Jim Foley, head of an award-winning school, has tightened his focus on the special potential of his pupils. He speaks to Yojana Sharma
Q: What made you aware that a strategy for the gifted and talented was necessary in your school?
A: It goes back to my early teaching career in Manchester. I was inspired by the 1980s Merlin project run by Barry Teare. It provided extra- curricular clubs for able children in comprehensives. I was interested in the idea of able children and how they could flourish. When I became a head in 1993, very quickly I appointed an "able pupil co-ordinator" to identify pupils, talk to parents and push things forward in school. You need to appoint someone so the whole thing becomes more high profile.
Q: Did you have to persuade staff to create a new ethos?
A: Yes. Identification of gifted pupils sent a signal that this was an important issue for us. St Thomas Aquinas is a genuine comprehensive, reflecting the full ability range. The key thing is that there should be no ceiling on potential, and that meeting the needs of the gifted is just as important as special needs. That debate needs to take place in schools. No one argues that special needs should not be catered for, but the same priority is not necessarily accepted for gifted pupils. It can be a stumbling block and you have to get over that.
Q: How do you identify pupils?
A: Gifted and talented is a generic term, but gifted pupils are very different from the talented. David Beckham would have been a talented footballer at school but would not have been gifted. Talented pupils are identified by staff, but can also be self-referred or put forward by parents for assessment. Gifted pupils are also identified by staff but need to meet objective criteria, such as a high cognitive ability test (Cat) score. Increasingly, we work with our partner primaries to identify the gifted and talented well before they come to us.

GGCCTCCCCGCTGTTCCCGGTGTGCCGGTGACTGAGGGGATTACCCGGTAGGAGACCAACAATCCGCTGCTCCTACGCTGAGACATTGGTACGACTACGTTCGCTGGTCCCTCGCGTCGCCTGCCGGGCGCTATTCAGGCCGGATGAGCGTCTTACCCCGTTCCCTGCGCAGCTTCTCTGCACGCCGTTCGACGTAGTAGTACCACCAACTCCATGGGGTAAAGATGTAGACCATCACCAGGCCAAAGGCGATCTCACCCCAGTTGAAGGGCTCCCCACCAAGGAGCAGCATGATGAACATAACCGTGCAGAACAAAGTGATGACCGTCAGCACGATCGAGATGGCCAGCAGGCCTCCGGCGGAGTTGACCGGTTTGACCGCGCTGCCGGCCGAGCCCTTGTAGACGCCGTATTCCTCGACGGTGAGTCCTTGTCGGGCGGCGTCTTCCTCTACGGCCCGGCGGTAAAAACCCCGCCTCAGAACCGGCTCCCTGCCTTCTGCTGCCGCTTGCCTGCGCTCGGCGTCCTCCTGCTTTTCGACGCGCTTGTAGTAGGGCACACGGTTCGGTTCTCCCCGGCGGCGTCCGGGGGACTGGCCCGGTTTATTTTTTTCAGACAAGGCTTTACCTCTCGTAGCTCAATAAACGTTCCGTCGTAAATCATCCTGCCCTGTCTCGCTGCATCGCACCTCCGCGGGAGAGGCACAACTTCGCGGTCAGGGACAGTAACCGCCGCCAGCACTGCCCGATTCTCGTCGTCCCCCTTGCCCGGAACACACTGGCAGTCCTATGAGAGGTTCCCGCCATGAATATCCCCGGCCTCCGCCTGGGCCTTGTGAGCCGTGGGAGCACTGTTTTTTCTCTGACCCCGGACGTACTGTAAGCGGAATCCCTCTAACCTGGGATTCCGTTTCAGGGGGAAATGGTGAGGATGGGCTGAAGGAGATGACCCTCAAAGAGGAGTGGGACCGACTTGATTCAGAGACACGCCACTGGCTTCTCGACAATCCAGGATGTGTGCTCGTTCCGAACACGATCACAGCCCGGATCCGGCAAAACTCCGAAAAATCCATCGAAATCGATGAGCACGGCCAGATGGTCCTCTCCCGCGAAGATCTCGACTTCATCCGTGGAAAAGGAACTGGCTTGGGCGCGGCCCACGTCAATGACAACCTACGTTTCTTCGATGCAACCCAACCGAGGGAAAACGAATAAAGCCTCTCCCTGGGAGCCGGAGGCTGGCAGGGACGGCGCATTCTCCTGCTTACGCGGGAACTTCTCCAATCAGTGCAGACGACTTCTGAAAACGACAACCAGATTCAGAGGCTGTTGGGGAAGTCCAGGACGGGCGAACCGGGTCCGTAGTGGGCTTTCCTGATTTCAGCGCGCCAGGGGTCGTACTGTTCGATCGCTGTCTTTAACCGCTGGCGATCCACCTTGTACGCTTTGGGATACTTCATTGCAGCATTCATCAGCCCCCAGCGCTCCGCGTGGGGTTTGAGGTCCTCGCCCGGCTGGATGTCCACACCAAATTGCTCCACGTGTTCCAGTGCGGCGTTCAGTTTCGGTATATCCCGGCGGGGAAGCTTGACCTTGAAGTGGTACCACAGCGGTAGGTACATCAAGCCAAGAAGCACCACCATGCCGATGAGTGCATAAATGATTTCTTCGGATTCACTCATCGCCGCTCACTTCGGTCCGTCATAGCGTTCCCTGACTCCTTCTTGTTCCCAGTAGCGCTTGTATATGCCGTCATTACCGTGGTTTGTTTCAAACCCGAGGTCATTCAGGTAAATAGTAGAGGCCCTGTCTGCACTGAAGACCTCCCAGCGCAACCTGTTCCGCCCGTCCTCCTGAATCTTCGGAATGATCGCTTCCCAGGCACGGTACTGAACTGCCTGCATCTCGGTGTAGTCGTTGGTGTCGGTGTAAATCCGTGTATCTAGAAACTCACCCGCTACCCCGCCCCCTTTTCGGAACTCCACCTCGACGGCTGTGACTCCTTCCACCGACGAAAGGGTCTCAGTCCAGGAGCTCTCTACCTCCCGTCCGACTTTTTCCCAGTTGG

Q: You seem to prefer keeping gifted pupils in their classrooms. Why is it preferable to separating them?
A: Gifted pupils must be fully stretched in the classroom environment. If the learning is sufficiently challenging, they are in the right place. There is no point in socially segregating them. I believe good comprehensive schools can effectively meet the needs of the most able across a wide ability range. It is essential that teachers effectively differentiate by task within the lesson so all pupils' needs are met.
Q: How did the National Association for Able Children in Education (Nace) Challenge Award change what you do?
A: We had an initial visit from Nace in 2006. They were impressed by our extra-curricular and enrichment provision, but they did not see consistent differentiation in the classroom. It was a sobering message and we had to take it on the chin. We changed our strategy, recognising that 90 per cent of our focus should be on normal mainstream lessons. When Nace returned 18 months later, they saw what they described as a transformation. They were very impressed by the quality of teaching and learning and felt that the needs of the most able - as well as everyone else's - were clearly being met.
Q: What benefits have there been for the school as a whole in pursuing a gifted and talented strategy?
A: The big impact is on teaching and learning. When the most able are being stretched, everybody is being stretched. In the early days, there was a culture in which able children often wanted to keep their heads down and avoid being called a "boffin". Now it is cool to learn, and gifted children are no different in that respect from anyone else.
Q: Has it had an impact on results?
A: Yes - in the sense that the improvement of teaching and learning in the school has been reflected in the upward profile of the exam results. But it has not had a direct impact on the gifted pupils. They will sail through the exam system whether there is a gifted and talented strategy or not. The question is whether every single pupil is achieving their full potential. Exam results alone will not provide the answer for gifted children.
Q: What advice would you give to other schools?
A: Get the philosophy right and concentrate on the classroom.
St Thomas Aquinas School won a Challenge Award in 2007 for excellence in provision for able, gifted and talented pupils.
Name: Jim Foley
Job: Head of St Thomas Aquinas Catholic School in Birmingham since 1993, a 1,300-pupil mixed comprehensive specialising in maths and computing, with 230 students in the sixth form
Education: BA in English from Newcastle University; PGCE from Manchester Metropolitan University
Career: Started teaching English at St John Plessington Boys' School in Manchester. Became first co-ordinator of the Catholic Partnership in Birmingham in 1988 before becoming head of St Thomas Aquinas
Years in teaching: 31
Interests: Current affairs and Manchester United fan (since 1958). Married to Christina, who is also a teacher. They have three children, all of whom attended St Thomas Aquinas.